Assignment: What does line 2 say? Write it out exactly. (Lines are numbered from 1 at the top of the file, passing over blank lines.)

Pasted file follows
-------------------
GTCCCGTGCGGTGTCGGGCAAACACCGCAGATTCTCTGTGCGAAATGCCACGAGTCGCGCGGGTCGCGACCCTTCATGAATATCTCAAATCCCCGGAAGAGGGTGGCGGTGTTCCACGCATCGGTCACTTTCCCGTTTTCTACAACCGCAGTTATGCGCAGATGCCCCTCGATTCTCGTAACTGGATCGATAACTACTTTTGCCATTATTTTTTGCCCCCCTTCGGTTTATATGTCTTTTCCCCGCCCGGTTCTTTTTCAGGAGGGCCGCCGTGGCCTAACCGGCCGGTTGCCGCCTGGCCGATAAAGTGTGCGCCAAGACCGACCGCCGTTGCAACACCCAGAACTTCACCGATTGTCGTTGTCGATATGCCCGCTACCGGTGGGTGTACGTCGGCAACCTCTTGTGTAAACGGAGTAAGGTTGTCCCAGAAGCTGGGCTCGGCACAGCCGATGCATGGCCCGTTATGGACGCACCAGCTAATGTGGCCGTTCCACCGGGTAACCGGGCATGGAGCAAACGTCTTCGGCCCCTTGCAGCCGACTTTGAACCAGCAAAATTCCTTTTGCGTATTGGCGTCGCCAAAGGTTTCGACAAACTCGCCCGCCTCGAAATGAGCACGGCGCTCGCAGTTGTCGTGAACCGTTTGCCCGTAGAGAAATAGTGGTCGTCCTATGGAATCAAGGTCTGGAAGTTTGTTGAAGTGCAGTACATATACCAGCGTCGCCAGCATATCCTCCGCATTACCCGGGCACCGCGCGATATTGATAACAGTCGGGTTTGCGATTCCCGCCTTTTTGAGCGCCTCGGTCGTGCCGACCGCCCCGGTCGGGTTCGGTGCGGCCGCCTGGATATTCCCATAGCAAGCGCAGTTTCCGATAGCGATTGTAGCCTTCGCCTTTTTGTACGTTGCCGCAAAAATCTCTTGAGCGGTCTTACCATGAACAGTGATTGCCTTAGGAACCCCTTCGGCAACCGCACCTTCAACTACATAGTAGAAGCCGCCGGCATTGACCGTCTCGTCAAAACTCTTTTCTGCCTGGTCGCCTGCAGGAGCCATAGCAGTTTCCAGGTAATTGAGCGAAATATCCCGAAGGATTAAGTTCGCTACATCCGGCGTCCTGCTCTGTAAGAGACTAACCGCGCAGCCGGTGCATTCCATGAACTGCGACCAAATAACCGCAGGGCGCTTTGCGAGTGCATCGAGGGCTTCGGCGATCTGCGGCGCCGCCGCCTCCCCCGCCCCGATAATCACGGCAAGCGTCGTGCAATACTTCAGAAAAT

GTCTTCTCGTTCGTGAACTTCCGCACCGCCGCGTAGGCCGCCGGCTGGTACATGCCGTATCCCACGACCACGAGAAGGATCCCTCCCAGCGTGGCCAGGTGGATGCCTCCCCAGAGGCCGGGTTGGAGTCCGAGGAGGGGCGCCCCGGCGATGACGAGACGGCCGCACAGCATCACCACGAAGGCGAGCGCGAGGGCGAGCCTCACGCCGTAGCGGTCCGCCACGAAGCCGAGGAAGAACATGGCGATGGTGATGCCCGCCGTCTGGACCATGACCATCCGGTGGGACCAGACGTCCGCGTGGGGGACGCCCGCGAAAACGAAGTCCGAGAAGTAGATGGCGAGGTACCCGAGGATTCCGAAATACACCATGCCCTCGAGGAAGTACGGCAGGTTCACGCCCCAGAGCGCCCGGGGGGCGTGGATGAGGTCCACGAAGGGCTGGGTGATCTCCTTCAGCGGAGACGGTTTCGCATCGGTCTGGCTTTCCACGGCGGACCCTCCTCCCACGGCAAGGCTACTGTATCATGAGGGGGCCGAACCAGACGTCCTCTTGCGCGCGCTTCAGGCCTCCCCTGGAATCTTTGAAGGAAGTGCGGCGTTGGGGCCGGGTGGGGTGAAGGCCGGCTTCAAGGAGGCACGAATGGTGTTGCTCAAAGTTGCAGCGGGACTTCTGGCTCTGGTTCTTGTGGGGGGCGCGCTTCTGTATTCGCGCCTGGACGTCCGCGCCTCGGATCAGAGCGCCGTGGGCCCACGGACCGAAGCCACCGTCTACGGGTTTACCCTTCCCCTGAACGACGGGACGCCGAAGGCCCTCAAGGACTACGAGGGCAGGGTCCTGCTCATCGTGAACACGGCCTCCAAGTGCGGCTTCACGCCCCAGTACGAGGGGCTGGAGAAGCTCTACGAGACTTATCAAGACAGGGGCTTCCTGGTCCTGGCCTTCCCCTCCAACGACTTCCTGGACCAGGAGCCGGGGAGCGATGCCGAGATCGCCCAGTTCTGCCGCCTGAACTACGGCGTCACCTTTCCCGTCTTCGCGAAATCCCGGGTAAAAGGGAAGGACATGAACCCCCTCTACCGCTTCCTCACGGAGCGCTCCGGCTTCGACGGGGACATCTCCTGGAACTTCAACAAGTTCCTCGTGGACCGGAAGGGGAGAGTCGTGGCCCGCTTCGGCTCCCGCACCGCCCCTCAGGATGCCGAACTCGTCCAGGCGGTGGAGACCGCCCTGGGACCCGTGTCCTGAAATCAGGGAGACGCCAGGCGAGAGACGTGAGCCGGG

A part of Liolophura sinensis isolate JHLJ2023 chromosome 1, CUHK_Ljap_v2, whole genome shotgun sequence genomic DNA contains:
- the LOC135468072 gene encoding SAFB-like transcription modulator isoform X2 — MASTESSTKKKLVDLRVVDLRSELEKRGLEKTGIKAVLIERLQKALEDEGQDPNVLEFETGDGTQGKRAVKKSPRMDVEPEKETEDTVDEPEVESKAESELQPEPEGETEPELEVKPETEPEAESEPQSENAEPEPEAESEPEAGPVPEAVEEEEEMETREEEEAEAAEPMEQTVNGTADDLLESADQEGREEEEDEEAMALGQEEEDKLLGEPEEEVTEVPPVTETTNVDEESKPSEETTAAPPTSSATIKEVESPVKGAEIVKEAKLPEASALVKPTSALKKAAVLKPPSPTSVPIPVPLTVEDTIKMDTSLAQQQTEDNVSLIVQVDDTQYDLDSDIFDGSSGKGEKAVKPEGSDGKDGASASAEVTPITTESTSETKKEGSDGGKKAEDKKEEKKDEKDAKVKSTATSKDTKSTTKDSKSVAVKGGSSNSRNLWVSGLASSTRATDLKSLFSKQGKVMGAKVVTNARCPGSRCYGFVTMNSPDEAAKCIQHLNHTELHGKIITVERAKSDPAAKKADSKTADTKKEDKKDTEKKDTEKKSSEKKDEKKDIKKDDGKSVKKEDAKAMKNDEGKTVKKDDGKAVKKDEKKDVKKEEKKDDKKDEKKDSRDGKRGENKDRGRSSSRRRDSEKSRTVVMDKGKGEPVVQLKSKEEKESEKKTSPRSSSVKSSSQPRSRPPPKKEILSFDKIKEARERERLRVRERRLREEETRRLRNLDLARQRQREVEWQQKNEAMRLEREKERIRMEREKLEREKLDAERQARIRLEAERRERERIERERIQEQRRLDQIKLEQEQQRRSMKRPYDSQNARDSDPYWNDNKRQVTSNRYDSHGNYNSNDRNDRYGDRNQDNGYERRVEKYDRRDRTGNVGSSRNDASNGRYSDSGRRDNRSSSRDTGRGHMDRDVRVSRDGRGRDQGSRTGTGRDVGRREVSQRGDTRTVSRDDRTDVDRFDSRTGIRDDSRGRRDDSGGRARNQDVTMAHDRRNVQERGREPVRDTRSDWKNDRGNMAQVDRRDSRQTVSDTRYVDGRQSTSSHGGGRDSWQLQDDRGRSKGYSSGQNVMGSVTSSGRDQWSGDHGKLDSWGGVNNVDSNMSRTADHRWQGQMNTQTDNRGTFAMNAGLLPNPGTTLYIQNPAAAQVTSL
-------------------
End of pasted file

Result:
GTCTTCTCGTTCGTGAACTTCCGCACCGCCGCGTAGGCCGCCGGCTGGTACATGCCGTATCCCACGACCACGAGAAGGATCCCTCCCAGCGTGGCCAGGTGGATGCCTCCCCAGAGGCCGGGTTGGAGTCCGAGGAGGGGCGCCCCGGCGATGACGAGACGGCCGCACAGCATCACCACGAAGGCGAGCGCGAGGGCGAGCCTCACGCCGTAGCGGTCCGCCACGAAGCCGAGGAAGAACATGGCGATGGTGATGCCCGCCGTCTGGACCATGACCATCCGGTGGGACCAGACGTCCGCGTGGGGGACGCCCGCGAAAACGAAGTCCGAGAAGTAGATGGCGAGGTACCCGAGGATTCCGAAATACACCATGCCCTCGAGGAAGTACGGCAGGTTCACGCCCCAGAGCGCCCGGGGGGCGTGGATGAGGTCCACGAAGGGCTGGGTGATCTCCTTCAGCGGAGACGGTTTCGCATCGGTCTGGCTTTCCACGGCGGACCCTCCTCCCACGGCAAGGCTACTGTATCATGAGGGGGCCGAACCAGACGTCCTCTTGCGCGCGCTTCAGGCCTCCCCTGGAATCTTTGAAGGAAGTGCGGCGTTGGGGCCGGGTGGGGTGAAGGCCGGCTTCAAGGAGGCACGAATGGTGTTGCTCAAAGTTGCAGCGGGACTTCTGGCTCTGGTTCTTGTGGGGGGCGCGCTTCTGTATTCGCGCCTGGACGTCCGCGCCTCGGATCAGAGCGCCGTGGGCCCACGGACCGAAGCCACCGTCTACGGGTTTACCCTTCCCCTGAACGACGGGACGCCGAAGGCCCTCAAGGACTACGAGGGCAGGGTCCTGCTCATCGTGAACACGGCCTCCAAGTGCGGCTTCACGCCCCAGTACGAGGGGCTGGAGAAGCTCTACGAGACTTATCAAGACAGGGGCTTCCTGGTCCTGGCCTTCCCCTCCAACGACTTCCTGGACCAGGAGCCGGGGAGCGATGCCGAGATCGCCCAGTTCTGCCGCCTGAACTACGGCGTCACCTTTCCCGTCTTCGCGAAATCCCGGGTAAAAGGGAAGGACATGAACCCCCTCTACCGCTTCCTCACGGAGCGCTCCGGCTTCGACGGGGACATCTCCTGGAACTTCAACAAGTTCCTCGTGGACCGGAAGGGGAGAGTCGTGGCCCGCTTCGGCTCCCGCACCGCCCCTCAGGATGCCGAACTCGTCCAGGCGGTGGAGACCGCCCTGGGACCCGTGTCCTGAAATCAGGGAGACGCCAGGCGAGAGACGTGAGCCGGG